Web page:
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The search engine wars continued last week with Lycos' $58 million acquisition of Tripod, pitting it more directly against Yahoo! in its quest to win eyeballs and advertisers.

Last month, Yahoo! acquired a $5 million minority stake in Tripod competitor GeoCities in a deal that will give Yahoo! users the ability to build their own home pages revolving around communities of interest.

"This is the story of the Yahoo!s and the Lycos' battling to become the AOLs and the MSNs of the Web, just as surely as AOL and MSN will fight hard to become the [Web] portal of choice for users," said Bill Doyle, senior analyst, media and technologies strategies, at Forrester Research.


"Once you've created a home page, you are locking in with that particular provider, whether it's Yahoo! or Lycos," he added.

Under the Lycos deal, which is a straight stock swap, Lycos ( and Tripod ( will maintain separate Web sites, although there will be integration of features and services on each, said Bob Davis, Lycos CEO.

For example, Lycos users can now build their own home pages using Tripod's community-based technology, while Tripod will offer Lycos' search capabilities.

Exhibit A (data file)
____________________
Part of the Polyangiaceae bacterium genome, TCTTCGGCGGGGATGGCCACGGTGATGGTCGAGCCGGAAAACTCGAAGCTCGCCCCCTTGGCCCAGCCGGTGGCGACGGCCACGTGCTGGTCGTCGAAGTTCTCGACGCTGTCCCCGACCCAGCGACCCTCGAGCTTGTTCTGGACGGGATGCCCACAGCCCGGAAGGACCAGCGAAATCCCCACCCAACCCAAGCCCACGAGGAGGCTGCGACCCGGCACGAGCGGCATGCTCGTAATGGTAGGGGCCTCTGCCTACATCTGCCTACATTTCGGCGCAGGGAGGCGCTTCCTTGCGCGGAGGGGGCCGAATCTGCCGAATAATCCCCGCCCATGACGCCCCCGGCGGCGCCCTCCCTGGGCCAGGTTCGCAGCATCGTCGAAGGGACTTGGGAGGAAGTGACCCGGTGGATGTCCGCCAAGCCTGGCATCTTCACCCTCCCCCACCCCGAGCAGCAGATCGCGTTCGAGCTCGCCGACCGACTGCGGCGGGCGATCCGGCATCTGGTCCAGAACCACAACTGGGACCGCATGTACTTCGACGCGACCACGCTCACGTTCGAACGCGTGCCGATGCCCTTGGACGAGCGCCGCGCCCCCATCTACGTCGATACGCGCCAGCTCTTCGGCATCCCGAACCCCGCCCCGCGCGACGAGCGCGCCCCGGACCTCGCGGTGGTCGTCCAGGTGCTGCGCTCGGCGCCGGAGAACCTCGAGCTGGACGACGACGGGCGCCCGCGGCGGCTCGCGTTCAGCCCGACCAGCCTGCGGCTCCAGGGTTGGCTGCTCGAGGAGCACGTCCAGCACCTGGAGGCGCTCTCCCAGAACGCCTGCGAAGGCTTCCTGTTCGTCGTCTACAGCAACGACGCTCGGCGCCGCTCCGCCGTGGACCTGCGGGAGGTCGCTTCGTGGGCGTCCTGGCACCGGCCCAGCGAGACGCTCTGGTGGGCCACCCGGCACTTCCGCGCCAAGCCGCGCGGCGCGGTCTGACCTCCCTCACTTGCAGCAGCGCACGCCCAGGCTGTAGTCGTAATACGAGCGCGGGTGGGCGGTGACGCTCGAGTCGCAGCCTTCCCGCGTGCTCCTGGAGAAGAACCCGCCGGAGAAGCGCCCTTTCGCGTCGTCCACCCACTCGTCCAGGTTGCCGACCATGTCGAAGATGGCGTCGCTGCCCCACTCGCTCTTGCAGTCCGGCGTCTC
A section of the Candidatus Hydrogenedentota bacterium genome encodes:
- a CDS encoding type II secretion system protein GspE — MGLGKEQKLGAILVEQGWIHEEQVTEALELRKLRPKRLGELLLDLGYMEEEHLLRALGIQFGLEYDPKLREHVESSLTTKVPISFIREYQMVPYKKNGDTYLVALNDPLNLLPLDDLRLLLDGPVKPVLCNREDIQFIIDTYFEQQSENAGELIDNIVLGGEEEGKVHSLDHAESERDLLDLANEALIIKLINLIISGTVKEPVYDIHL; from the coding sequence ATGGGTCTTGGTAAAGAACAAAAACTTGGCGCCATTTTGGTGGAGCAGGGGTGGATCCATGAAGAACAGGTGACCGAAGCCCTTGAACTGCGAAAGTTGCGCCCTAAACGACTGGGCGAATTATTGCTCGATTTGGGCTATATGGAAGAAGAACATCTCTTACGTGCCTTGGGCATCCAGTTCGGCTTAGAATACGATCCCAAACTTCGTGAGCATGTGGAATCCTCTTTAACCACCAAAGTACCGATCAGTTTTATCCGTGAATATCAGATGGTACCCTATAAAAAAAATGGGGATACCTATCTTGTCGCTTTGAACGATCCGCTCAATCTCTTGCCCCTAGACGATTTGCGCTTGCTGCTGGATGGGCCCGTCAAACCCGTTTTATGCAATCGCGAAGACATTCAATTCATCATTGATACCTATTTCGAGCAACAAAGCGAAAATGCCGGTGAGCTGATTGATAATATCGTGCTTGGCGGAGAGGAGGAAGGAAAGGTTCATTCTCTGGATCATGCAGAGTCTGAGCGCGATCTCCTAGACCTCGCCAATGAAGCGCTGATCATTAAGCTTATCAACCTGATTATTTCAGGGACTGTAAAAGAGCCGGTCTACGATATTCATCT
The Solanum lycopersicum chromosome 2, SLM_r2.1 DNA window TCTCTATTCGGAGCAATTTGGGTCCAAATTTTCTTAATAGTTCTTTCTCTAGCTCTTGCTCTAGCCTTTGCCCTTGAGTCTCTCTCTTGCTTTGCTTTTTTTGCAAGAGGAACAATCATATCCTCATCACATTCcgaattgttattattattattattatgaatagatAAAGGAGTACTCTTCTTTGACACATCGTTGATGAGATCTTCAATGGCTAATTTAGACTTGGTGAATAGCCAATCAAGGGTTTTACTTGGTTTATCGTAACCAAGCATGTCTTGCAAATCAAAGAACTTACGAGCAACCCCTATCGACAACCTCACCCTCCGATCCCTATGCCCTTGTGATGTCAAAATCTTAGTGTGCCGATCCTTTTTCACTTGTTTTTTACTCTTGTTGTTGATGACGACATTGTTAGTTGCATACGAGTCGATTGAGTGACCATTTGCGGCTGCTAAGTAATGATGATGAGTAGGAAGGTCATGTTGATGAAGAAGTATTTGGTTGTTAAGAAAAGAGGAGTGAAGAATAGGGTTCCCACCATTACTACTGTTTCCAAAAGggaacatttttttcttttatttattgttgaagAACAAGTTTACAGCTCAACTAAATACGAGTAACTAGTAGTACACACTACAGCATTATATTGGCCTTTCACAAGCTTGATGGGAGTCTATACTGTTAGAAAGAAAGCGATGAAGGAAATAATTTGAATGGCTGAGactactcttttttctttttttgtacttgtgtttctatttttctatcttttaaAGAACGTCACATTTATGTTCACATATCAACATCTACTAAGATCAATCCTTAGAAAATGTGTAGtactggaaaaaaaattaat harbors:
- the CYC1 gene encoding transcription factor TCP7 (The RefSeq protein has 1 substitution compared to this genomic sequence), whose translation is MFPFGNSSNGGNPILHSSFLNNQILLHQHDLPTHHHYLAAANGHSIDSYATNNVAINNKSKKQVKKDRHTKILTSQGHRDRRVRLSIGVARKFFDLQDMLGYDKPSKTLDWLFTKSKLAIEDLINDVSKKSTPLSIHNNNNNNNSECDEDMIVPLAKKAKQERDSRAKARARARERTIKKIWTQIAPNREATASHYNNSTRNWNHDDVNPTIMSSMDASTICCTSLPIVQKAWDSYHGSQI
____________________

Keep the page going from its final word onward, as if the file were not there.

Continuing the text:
And for advertisers, it offers them more direct targeting opportunities, said Mr. Davis.

"You're right down to someone's personal space on the Web," he said.

For example, car manufacturers could target users setting up automobile pages in genres such as sports or luxury models.

However, advertisers say it's still too early to know whether the added target marketing opportunities, through Tripod, will give Lycos an edge.


"Ostensibly, you could target an ad to someone who created a page about sports," said Sarah Kim, media manager, interactive, at Ogilvy One, New York.

"But I could also go to a channel about sports and assume I'd be reaching a sports audience," she added.

"Media buying will depend on how they leverage each other's strengths," said Ms. Kim.

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